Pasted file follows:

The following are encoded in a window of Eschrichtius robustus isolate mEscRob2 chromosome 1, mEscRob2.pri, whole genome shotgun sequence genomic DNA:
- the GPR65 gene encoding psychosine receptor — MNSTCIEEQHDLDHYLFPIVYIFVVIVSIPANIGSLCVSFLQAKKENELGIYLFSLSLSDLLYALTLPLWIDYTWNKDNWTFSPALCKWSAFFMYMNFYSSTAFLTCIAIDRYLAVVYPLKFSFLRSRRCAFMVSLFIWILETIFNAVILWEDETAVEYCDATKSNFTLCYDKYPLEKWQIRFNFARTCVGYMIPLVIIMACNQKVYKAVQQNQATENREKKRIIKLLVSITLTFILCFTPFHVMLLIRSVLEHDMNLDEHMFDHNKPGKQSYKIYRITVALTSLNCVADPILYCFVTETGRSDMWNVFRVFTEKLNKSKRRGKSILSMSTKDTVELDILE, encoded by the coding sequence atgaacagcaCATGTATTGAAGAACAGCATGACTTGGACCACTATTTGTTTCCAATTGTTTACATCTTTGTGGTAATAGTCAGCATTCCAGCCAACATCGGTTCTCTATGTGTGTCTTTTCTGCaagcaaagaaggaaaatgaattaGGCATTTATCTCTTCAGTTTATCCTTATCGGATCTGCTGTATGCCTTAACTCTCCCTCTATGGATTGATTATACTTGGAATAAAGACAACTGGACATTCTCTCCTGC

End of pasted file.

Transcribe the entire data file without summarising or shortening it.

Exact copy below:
The following are encoded in a window of Eschrichtius robustus isolate mEscRob2 chromosome 1, mEscRob2.pri, whole genome shotgun sequence genomic DNA:
- the GPR65 gene encoding psychosine receptor — MNSTCIEEQHDLDHYLFPIVYIFVVIVSIPANIGSLCVSFLQAKKENELGIYLFSLSLSDLLYALTLPLWIDYTWNKDNWTFSPALCKWSAFFMYMNFYSSTAFLTCIAIDRYLAVVYPLKFSFLRSRRCAFMVSLFIWILETIFNAVILWEDETAVEYCDATKSNFTLCYDKYPLEKWQIRFNFARTCVGYMIPLVIIMACNQKVYKAVQQNQATENREKKRIIKLLVSITLTFILCFTPFHVMLLIRSVLEHDMNLDEHMFDHNKPGKQSYKIYRITVALTSLNCVADPILYCFVTETGRSDMWNVFRVFTEKLNKSKRRGKSILSMSTKDTVELDILE, encoded by the coding sequence atgaacagcaCATGTATTGAAGAACAGCATGACTTGGACCACTATTTGTTTCCAATTGTTTACATCTTTGTGGTAATAGTCAGCATTCCAGCCAACATCGGTTCTCTATGTGTGTCTTTTCTGCaagcaaagaaggaaaatgaattaGGCATTTATCTCTTCAGTTTATCCTTATCGGATCTGCTGTATGCCTTAACTCTCCCTCTATGGATTGATTATACTTGGAATAAAGACAACTGGACATTCTCTCCTGC